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Welcome to my Writing blog. If you're interested in my comments about "My Favorite Things," my articles for yourLDSneighborhood.com, and Life in general, click here for a direct link to RondaGibbHinrichsen.com.

Thursday, February 5, 2015

Interview with Linda Weaver Clarke on Writing the Amelia Moor Detective Series by Ronda Hinrichsen




I'm always working on my writing craft, and one of the ways I do that is studying how other authors do what I'm trying to do and then incorporating that skill into my writing. With that in mind, and knowing her experience can help other writers, I've interviewed author Linda Weaver Clarke about her newest novel, The Mysterious Doll, and especially about her writing process.
Me: Thank you for joining me on my blog today, Linda. I'm sure your experience and insight will be a great help to readers. Throughout my career, I've found that one of the first questions aspiring authors ask me is where I get my ideas, so why don't we begin with that? Please tell us a little about your new novel and where  your idea for this book came from.
 
Linda: The Amelia Moore Detective Series is a cozy mystery that involves missing persons. So I try to create a story around a missing person and make it intriguing at the same time. I’m not sure where I get my ideas. I just think about an area that I would like to set my next story and then try to come up with a story that would fit that area. In this story, Amelia and Rick end up at Estes Park, Colorado in the famous Stanley Hotel that is supposedly “haunted.” I stayed at this hotel once with my husband and daughter and it was such a fun experience. And no, I didn’t see any ghosts while I was there. But I did see the famous Stanley Steamer Automobile.

In The Mysterious Doll, Pauline Jones is confused why her boyfriend took off without telling a soul where he was going. But that isn’t all. Sam Whitaker is accused of stealing a valuable porcelain doll from the museum. His disappearance makes him look guilty, but Pauline is convinced he is innocent. When Amelia finds Sam, she realizes they need to prove his innocence. Where is the antique doll and who has taken it?

Me: How do you put your stories together? Do you plot first, or do you begin with a nugget of an idea and let the story take you where it will?

Linda: I usually plot first because with a mystery you have to know the ending and help your characters get there Lwithout the reader knowing the secret. Afterwards I’ll add fillers to my story as I write. So in a sense, I guess I also “let the story take me where it will.”

Me: That's exactly what I do too. Great minds think alike--grin. Now, I know there are a lot of elements you "do right" in your books, but you would you please tell us what  one writing skill you consider to be your best? Hpw did you develop it?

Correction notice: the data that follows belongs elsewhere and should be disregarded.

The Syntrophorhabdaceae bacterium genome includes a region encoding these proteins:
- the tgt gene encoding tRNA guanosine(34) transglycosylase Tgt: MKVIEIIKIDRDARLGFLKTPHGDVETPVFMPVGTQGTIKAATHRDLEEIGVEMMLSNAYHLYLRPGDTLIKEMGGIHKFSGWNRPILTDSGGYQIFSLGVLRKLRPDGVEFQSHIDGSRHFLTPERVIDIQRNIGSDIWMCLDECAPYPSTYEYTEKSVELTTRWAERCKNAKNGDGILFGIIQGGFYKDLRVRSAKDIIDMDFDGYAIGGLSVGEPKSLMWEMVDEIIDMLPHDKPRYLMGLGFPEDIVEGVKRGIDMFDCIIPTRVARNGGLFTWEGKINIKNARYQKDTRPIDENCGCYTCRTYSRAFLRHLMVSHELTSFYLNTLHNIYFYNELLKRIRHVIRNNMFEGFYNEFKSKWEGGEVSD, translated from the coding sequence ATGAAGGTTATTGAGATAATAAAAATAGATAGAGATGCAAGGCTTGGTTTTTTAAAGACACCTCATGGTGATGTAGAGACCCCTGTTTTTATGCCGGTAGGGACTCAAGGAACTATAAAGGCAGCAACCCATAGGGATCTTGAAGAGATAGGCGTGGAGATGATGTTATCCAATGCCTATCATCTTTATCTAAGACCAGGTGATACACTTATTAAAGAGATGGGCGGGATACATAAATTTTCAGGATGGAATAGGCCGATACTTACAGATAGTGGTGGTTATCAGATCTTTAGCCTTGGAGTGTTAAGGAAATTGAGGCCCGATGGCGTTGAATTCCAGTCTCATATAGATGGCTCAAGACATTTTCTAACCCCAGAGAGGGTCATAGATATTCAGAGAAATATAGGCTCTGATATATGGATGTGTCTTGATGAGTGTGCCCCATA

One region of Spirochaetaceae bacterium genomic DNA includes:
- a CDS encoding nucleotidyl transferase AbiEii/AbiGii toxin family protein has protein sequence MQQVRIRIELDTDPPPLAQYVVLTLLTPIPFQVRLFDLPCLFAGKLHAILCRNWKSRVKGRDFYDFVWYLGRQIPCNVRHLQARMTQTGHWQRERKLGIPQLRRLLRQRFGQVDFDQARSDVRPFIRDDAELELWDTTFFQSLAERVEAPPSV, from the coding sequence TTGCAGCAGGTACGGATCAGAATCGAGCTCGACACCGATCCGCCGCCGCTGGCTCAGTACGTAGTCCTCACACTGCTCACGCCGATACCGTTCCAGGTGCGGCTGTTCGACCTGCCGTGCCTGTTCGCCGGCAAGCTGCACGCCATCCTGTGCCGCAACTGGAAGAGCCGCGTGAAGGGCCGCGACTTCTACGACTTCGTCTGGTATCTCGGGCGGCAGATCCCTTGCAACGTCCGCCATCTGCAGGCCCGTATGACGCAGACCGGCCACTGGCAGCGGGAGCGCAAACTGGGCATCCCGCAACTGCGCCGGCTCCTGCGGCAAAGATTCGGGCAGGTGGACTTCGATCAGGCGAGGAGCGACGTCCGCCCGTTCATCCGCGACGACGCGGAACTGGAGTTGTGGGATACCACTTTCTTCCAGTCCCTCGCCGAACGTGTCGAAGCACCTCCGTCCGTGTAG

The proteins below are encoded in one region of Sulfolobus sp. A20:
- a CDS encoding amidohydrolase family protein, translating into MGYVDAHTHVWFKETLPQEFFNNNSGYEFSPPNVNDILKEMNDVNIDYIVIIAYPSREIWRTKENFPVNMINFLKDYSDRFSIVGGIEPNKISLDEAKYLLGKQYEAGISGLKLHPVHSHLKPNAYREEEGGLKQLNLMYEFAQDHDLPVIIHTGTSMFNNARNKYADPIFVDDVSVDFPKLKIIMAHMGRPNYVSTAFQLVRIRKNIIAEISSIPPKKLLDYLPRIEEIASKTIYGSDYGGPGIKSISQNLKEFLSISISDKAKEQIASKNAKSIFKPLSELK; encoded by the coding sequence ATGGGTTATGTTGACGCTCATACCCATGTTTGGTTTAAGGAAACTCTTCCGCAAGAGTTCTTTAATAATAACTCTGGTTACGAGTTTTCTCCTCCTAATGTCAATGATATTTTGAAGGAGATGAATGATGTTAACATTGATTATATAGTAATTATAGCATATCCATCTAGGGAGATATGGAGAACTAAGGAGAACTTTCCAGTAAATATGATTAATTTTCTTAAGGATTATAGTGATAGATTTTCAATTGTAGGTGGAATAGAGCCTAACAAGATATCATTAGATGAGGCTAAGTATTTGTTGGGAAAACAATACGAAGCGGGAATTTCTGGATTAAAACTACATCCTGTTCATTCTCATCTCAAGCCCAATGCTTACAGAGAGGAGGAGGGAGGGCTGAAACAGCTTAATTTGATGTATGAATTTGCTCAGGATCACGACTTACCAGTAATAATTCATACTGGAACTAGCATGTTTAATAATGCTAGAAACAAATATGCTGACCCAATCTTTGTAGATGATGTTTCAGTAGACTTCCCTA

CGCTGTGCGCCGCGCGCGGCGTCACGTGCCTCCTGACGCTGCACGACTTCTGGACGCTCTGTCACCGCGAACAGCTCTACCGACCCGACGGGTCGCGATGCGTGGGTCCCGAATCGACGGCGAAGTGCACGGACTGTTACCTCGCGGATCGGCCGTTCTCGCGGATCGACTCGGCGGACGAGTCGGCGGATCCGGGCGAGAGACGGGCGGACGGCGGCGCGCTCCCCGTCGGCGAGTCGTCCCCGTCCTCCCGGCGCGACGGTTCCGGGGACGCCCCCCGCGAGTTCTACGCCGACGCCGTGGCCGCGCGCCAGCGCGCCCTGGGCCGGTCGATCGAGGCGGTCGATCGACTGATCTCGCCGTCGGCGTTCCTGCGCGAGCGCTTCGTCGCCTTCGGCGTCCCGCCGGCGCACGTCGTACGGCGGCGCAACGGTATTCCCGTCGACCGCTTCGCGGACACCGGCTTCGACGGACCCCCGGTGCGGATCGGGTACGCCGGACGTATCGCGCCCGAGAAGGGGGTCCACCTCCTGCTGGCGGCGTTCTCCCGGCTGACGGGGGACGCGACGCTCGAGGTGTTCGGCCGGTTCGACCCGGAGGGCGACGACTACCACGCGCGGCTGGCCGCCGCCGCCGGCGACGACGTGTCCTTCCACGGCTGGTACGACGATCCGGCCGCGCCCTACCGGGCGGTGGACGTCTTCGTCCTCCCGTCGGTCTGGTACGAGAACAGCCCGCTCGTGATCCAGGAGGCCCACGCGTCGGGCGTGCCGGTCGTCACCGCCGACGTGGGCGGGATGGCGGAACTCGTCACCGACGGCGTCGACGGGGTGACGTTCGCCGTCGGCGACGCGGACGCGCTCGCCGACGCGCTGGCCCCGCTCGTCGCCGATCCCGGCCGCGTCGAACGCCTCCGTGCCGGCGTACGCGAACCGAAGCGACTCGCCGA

Linda: Description is my strength. When I first began writing, my editor would tell me to add more description so my reader would understand what my hero or heroine looked like. Also, what kind of mountains were they looking at in the distance as the couple strolled along the path? With this encouragement, I worked at it until it became second nature to me. I made my weakness become my strength. How do I know this is my strength? Because I’ve had many reviewers comment that they could actually feel as if they were in the area my story took place because of my descriptions. I try not to overdo it, though. Just enough to help my reader imagine they are there.

Me: Along with that, what characteristics do you strive to include in every book by Linda Weaver Clarke?

Linda: I try to include humor, some romance, and intrigue. Those are my favorite types of books to read, so I want to include it in my stories.
 
Me: Finally, I believe it's important for writers to know what they hope readers will get from their books. What do you hope readers will get from The Mysterious Doll?

Linda: Fun and entertainment. If a reader loves romantic cozy mysteries, then this book is right up their alley. What is a cozy mystery? It’s a G-rated story. Usually the sleuth is an intelligent woman who must solve the case.  Most mysteries are about solving a crime, but this new series involves missing persons. 
Me: Thank you so much for visiting with us today, Linda, and Congratulations on your new book. 
Click here to purchase The Mysterious Doll from Amazon.

Friday, January 23, 2015

Learning from Book Reviews by Ronda HInrichsen



Betrayed, my recently released novel, has been receiving some awesome, reader reviews, and I am so happy and grateful so many people have enjoyed it. I also love learning from those statements what I did right in my book and what I want to continue to include in my future stories. Praise and learning--the perfect combination. :)

However, sometimes we get reviews that mention elements about our book the reviewer didn't like, or worse, their comments are simply unkind; i.e., the reviewer hates everything about the book and is not opposed to sharing that opinion with the world. It's a given. No matter who the author is, they will receive such reviews. But I've found that if I look beyond the criticism and consider the review as a response to my work, just as I do when I'm reading it aloud to others, I can learn a great deal that will help me with my writing, and sometimes with my career as an author.

For instance, if a reviewer states she enjoyed elements of the book, like the lovely descriptions and the relationship I developed between the characters, but the story was slow and it took her a long time to get through the book (By the way, this is not one of my reviews.), I first try to understand what the reviewer is really saying, In this case, I'd see that while I met some of my goals, because I want my readers to enjoy the setting and the characters, I'd also notice I didn't meet another of my goals, which is I do not want readers to want to put my book down. So it might be that I need to increase my pacing and suspenseful elements. I then keep that information in mind as I read others' reviews and decide if the reviewer was right. If so, I have some writing work and learning to do.